This work opens the possibility for therapeutics that target either the Listeria membrane protrusion, and now, also the membrane invagination. If we can prevent either of these structures from forming completely, it is likely that Listeria cell-to-cell spreading will not occur successfully, and in terms of preventing disease propagation, this is vital. My lab has identified several caveolar as well as actin-associated proteins that accumulate at membrane invaginations. What this means is that when a membrane protrusion comes into contact with the surface of a neighboring host cell but just before the membrane invagination begins to form, a signaling cascade is likely occurring that signals caveolin and actin proteins to accumulate. One possibility is that there is a protein exposed on the surface of the membrane protrusions that interacts with a receptor on the surface of the membrane invagination-forming host cell. This interaction could be a trigger for the entire cell-to-cell spreading event.

Does this work translate to other bacterial infections or is it specific to listeria? 

This work does indeed translate to other infectious diseases. There are several other potentially fatal human pathogens that rely on cell-to-cell spreading to propagate disease. Shigella flexneri, the causative agent of bacillary dysentery also forms membrane protrusions that allow it to spread from one host cell into another. Interestingly, many viral pathogens, which are often more dangerous than bacteria, also carry out cell-to-cell spreading, thus examining whether or not these pathogens generate similar, yet smaller, actin-based membrane invaginations will be important.

As a microbiologist, you have the opportunity to work on fascinating projects, using the latest science tools and discoveries (e.g. CRISPR, electron microscopy, 3D imaging). What do you find most exciting/interesting about this field?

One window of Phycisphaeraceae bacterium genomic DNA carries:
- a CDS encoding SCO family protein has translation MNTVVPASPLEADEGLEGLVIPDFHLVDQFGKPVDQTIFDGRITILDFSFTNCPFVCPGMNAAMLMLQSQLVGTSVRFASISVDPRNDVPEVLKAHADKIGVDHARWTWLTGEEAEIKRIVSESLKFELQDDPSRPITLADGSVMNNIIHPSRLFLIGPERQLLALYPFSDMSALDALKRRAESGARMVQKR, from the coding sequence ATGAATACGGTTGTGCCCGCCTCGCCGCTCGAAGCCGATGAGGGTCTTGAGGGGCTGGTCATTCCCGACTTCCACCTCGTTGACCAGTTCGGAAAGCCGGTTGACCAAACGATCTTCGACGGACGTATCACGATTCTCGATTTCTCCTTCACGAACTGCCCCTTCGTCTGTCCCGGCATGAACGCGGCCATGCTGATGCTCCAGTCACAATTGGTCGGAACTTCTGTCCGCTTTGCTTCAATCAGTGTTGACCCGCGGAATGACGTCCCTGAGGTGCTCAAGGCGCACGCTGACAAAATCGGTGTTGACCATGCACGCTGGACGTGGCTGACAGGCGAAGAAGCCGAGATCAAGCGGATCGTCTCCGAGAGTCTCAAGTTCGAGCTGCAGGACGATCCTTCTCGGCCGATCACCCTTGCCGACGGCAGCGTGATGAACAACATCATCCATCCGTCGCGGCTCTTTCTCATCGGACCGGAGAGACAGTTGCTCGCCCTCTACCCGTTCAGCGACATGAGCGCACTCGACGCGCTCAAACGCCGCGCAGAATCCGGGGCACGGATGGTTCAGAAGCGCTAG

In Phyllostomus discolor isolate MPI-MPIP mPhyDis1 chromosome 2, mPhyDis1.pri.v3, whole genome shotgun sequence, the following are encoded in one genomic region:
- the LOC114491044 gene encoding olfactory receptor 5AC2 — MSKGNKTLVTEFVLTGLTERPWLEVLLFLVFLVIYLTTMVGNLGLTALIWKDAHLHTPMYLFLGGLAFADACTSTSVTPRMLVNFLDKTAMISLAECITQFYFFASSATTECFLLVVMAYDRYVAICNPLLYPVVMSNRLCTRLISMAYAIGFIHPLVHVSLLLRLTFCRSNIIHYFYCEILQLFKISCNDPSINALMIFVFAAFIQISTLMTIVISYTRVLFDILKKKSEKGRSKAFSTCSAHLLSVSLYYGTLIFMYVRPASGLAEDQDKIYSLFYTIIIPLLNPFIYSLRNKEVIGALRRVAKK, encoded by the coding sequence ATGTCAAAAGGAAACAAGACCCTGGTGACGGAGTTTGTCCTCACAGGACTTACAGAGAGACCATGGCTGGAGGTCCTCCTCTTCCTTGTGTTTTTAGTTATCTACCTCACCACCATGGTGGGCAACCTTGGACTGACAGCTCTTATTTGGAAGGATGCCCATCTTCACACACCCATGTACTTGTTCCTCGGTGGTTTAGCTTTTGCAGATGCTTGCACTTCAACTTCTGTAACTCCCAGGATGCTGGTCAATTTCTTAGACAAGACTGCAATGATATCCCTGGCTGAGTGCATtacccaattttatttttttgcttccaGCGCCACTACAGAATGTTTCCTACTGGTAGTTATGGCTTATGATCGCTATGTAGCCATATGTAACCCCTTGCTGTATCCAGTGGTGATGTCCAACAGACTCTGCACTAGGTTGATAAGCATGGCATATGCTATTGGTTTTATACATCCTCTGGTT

The availability of new (CRISPR) and old technologies allows our lab to investigate human diseases in many unique ways. With CRISPR, you can create libraries of cells knocked-out for almost any protein. With this, we can identify in a high-throughput manner, potentially hundreds of new host proteins that are hijacked by pathogens such as Listeria, E. coli and others. This, combined with our steadfast imaging modalities (electron microscopy, confocal microscopy, 3D reconstructions and more), will allow my lab to potentially identify as of yet undiscovered pathogen-derived structures that are important for disease progression. At the same time, our discoveries as microbiologists often times reveal potentially new non-canonical functions for some classical eukaryotic proteins that may have implications for all of cell biology.

To view a video of listeria in action, visit Professor Guttman’s faculty web page.

This work was funded through an operating grant from the Natural Sciences and Engineering Research Council of Canada.

SFU's Scholarly Impact of the Week series does not reflect the opinions or viewpoints of the university, but those of the scholars. The timing of articles in the series is chosen weeks or months in advance, based on a published set of criteria. Any correspondence with university or world events at the time of publication is purely coincidental.